Sometimes I wish Ben had more age-typical interests. I wonder whether I should be 'pushing' him into common teen pursuits and 'discouraging' some of his favourite pasttimes.
Here's a pic of Ben at a comic book conference last week. He went with D'Arcy and had a blast. For the last three days he's been on a trip to Niagara Falls with Marjorie, Sallyanne and two other boys. They visited the falls, went to a bird sanctuary, played glow-in-the-dark bowling and golf, went on a ferris wheel, checked out the wax museum and enjoyed hotel life. A highlight at the bird kingdom was a free-flying aviary where Lorikeets landed on the boys' heads.
My boy is about to celebrate the birthday people associate with becoming a man. He will be 18. Yet he is the size of a child. And when we packed for his trip to Niagara Falls he asked if he could take his Halloween Town 2 DVD and I suggested we slip Jessie (the Toy Story character) into his bag. He wouldn't have asked to take Jessie, but I knew he'd like to find her when he opened his bag.
Unlike Ben's cousins and peers, his romantic interests at the moment centre on Jessie and other red-headed leads in Scooby Doo (Velma), The Secret World of Arietty (Arietty) and The Lorax (Audrey).
He loves to pull up Jessie's When somebody loved me song on the net and profess his love for her. And yet I hope for him that one day he will know some kind of romantic love, if that is something he desires.
Sometimes I feel the urge to censor what I write about Ben; I don't want to depict him as too child-like. Goodness, we all know how dangerous it is not to 'act your age!' There's always that social pull to 'fit in' -- whether it's about us or our kids. That's why I admire the way Making Peace With Autism author Susan Senator writes about her son Nat, a young man with autism who just moved into his own house. She writes about the whole person.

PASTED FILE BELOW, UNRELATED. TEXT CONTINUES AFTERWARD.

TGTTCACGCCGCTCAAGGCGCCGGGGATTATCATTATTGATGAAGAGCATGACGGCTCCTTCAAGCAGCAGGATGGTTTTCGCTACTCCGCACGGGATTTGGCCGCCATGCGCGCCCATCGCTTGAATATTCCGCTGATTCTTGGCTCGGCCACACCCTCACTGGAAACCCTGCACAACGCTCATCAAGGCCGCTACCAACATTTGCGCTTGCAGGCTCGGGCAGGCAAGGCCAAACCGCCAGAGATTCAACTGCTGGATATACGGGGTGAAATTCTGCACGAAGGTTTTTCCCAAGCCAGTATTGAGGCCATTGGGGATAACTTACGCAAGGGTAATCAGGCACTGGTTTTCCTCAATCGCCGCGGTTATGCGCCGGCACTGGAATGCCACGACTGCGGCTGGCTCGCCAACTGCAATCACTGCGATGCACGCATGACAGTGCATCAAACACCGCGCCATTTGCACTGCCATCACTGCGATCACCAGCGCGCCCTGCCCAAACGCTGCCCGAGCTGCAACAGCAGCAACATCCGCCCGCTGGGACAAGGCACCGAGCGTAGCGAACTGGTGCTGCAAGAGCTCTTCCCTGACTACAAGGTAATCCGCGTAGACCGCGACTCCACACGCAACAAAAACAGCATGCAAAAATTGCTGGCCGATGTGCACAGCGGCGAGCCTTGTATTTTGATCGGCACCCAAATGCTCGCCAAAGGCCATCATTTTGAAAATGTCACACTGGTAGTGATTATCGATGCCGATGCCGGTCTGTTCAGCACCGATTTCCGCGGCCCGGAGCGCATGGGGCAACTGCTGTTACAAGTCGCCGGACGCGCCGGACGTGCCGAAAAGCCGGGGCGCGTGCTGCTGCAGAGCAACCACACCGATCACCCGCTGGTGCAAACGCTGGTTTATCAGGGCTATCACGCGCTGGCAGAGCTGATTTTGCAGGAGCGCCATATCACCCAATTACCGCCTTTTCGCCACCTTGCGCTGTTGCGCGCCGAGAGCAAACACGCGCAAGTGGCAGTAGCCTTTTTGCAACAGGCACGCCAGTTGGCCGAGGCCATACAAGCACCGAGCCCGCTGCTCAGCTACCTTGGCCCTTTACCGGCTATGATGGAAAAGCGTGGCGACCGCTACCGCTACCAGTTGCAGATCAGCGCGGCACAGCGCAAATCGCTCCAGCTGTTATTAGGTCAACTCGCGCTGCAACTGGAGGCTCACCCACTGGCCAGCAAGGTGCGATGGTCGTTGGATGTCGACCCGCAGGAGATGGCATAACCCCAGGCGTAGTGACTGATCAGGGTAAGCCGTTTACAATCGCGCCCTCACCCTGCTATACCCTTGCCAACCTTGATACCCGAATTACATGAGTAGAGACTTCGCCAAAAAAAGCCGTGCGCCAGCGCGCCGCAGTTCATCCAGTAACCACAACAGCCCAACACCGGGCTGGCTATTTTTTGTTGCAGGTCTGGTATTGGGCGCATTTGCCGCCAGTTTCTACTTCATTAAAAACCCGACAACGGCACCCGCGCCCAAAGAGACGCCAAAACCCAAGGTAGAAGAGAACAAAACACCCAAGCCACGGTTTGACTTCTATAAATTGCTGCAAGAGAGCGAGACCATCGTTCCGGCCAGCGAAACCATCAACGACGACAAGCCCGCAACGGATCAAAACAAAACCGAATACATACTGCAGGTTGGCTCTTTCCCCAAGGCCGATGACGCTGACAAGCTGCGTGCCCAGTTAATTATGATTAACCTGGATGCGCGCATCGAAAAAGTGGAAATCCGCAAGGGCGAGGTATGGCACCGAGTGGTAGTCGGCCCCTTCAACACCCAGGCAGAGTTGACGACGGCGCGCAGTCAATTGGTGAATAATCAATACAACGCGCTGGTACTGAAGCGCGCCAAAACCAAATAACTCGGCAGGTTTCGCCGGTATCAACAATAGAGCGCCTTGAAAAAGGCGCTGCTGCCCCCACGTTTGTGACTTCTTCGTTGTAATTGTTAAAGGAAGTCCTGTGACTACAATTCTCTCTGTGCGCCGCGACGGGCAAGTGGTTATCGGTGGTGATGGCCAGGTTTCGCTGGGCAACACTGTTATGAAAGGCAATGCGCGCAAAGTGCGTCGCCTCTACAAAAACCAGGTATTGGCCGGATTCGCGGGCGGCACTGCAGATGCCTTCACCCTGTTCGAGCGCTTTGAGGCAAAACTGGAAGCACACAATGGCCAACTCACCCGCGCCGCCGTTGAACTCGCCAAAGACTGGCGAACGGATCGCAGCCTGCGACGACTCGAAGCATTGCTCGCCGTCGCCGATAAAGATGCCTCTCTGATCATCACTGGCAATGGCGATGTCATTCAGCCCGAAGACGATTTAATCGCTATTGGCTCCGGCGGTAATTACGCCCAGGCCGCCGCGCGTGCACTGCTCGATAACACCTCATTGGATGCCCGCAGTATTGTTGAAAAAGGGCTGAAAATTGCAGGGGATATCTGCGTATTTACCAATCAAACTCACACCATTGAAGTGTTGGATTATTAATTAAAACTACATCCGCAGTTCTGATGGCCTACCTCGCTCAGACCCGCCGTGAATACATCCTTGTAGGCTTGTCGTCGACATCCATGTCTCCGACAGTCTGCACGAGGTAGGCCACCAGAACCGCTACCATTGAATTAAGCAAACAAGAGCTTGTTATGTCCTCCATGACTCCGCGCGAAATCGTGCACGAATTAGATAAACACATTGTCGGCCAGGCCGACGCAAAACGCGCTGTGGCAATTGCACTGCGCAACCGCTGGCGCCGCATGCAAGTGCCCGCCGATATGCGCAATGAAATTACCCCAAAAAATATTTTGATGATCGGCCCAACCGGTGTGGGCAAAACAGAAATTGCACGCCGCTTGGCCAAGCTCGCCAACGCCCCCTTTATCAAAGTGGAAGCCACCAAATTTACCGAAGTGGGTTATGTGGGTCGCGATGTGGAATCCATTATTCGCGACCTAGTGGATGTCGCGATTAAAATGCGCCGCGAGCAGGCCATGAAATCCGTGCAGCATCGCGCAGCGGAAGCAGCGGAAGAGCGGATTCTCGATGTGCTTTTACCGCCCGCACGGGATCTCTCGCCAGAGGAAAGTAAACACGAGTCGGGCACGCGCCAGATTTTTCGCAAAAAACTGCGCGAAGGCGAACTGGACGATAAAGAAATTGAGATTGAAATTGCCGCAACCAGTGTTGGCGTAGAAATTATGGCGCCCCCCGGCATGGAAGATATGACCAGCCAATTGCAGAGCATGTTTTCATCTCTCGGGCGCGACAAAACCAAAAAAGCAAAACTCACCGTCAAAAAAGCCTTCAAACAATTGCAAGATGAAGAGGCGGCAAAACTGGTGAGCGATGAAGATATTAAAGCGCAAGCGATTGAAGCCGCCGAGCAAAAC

In a recent post, she notes that Nat, now 22 , is a man, who wants some kind of romantic love, or sex, albeit one who still "(sucks) his thumb, eyes wide and blue like a Disney elf." She can hold those two conflicting concepts of her son in her mind -- Nat as grown-up with adult desires and Nat who still needs to be protected, who lives in a group home. They are not mutually exclusive. Nor should they be. Aren't we all a hodge-podge of contradictions?
Susan links to a blog by Landon, a man with Asperger's, and this piece called They Don't Care How They Kill the Part of You That is Different:
They don't care how they kill the part of you that is different.
They'll train it out of you if they can.They'll try to make you just like them
Indistinguishable from your peers
And maybe it will work.
And maybe it won't.
And if it doesn't, they'll try to get you to hide yourself away so no one has to think about you.
If you don't, they'll do it for you.
Or try to make you hate yourself so that you kill yourself...
And it made me think of how we try to change/reshape our children in the hopes of helping them to better fit in, be accepted, NOT stand apart, NOT be excluded. But at what cost? By stifling a part of their essence. By stamping out a part of them that is different but no less real, credible, valuable.
And I was glad I'd packed Jessie for the trip to Niagara Falls after all. My son's life is different -- and it always will be. But different and wonderful can coexist quite nicely in this life, if we only honour who a person is, not try to hide it.